The Rule Every Photographer Must Know: The Rule of Thirds

September 10th 2010 | Photography
When it comes to learning photography, there are some rudimentary rules and skills that everyone needs to understand quickly if they are going to start producing great images.
In the world of art and photography, no rule is more fundamental than the Rule of Thirds.
The Rule of Thirds is basically a compositional guide that recommends that any image should be (imaginarily) divided into nine sections by equally spaced vertical and horizontal lines (like a tic tac toe grid). Any major elements within the image should be placed along these lines and preferably at the points of intersection.
Take this photograph for instance:
The Rule of Thirds Photo By Rivertree
As you can see, the tree and the horizon, which are the main elements of the photograph, are placed almost perfectly along the horizontal and vertical lines drawn through the image, with the middle of the tree perfectly on the intersection of the lines. This is a textbook example of the Rule of Thirds in photography.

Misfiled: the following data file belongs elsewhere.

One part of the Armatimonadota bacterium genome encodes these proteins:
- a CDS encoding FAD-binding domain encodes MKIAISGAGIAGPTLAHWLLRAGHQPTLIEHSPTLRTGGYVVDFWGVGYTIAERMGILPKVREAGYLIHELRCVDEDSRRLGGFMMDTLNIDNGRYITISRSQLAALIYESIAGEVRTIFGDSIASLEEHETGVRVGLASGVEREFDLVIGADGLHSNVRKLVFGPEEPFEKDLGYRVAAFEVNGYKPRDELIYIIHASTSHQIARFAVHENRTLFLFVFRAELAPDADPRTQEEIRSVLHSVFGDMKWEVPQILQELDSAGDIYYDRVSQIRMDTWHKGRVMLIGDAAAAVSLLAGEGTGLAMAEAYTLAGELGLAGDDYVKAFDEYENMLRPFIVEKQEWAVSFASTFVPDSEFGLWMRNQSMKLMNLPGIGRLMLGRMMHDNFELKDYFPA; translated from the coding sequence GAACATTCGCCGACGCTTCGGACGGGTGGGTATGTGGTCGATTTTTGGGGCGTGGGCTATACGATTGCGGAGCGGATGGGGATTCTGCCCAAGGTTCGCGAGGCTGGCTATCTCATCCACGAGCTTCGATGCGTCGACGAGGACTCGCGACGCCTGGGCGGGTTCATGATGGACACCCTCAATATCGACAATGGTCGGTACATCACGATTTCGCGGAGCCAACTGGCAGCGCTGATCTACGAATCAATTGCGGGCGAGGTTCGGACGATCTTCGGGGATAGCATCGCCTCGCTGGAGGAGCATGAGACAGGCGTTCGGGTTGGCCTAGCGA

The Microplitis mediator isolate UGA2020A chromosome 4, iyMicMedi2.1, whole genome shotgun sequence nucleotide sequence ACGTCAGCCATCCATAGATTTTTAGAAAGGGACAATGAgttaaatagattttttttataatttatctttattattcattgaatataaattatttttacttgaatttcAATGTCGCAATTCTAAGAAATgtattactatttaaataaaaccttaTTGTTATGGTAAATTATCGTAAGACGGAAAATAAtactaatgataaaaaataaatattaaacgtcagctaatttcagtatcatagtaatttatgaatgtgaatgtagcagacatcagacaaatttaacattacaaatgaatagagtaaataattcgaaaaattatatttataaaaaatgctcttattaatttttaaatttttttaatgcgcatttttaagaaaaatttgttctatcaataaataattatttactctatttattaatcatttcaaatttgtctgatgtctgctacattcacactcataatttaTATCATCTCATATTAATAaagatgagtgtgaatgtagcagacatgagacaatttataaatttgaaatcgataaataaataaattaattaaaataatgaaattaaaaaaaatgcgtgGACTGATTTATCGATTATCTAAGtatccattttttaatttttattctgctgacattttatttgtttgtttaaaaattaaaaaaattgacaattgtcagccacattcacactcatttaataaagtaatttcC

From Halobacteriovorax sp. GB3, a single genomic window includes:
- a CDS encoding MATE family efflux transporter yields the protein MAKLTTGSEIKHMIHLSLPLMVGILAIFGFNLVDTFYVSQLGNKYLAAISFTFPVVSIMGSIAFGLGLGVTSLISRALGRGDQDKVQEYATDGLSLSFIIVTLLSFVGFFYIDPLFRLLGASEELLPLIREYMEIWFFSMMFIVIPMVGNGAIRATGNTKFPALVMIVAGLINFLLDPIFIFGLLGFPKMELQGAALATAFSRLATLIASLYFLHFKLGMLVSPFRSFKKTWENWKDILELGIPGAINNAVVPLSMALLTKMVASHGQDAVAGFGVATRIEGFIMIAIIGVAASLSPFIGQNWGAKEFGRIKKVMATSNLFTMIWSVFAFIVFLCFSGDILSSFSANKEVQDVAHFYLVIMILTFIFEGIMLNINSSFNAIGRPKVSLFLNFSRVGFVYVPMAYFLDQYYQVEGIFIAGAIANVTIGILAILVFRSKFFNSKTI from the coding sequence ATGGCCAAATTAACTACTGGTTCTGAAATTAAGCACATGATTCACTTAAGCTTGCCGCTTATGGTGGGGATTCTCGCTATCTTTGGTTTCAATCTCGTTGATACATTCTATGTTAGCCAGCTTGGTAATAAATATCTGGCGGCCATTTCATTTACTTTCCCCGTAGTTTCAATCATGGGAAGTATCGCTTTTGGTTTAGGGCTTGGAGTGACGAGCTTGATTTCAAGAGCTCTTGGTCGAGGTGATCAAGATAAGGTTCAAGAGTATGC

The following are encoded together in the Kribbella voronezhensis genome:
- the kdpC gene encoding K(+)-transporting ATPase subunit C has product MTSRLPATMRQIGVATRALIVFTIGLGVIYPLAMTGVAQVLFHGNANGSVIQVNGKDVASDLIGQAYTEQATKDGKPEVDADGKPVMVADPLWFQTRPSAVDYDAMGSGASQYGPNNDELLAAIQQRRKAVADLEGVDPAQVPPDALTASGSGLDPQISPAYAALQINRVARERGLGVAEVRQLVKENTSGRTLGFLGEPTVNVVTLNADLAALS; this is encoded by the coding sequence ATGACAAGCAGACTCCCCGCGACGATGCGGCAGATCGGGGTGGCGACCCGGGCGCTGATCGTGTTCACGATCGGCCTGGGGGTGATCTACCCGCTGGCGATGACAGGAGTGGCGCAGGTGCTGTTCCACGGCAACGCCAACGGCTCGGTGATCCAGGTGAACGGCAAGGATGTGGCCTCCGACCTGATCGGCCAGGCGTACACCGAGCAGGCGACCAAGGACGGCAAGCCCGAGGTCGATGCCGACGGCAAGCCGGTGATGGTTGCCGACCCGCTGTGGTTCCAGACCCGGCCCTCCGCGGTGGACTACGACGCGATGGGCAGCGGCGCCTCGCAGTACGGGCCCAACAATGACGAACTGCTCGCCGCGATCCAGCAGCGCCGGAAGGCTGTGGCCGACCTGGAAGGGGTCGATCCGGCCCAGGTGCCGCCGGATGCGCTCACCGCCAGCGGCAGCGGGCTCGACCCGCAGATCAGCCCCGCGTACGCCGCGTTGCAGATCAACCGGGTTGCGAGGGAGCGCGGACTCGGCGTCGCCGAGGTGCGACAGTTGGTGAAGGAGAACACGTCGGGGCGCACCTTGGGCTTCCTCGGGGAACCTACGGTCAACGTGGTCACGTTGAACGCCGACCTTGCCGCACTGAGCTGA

It is important to remember that the Rule of Thirds is really only a guideline. There are many times when it is acceptable to break this convention. For people who are new to photography however, it is a good guide to creating well composed photographs.
Some other image that utilise the Rule of Thirds in their composition:
The Rule of Thirds Photo By Annamorphic
Photo By Annamorphic

The Rule of Thirds Photo By Son of Jordan
Photo By Son of Jordan

As you can see, the Rule of Thirds can really help – especially with basic composition for basic subjects.
Related Articles:

Use These 5 Elements to Compose Great Photographs






This post was for Light Stalking, a photography website dedicated to beautiful photography.




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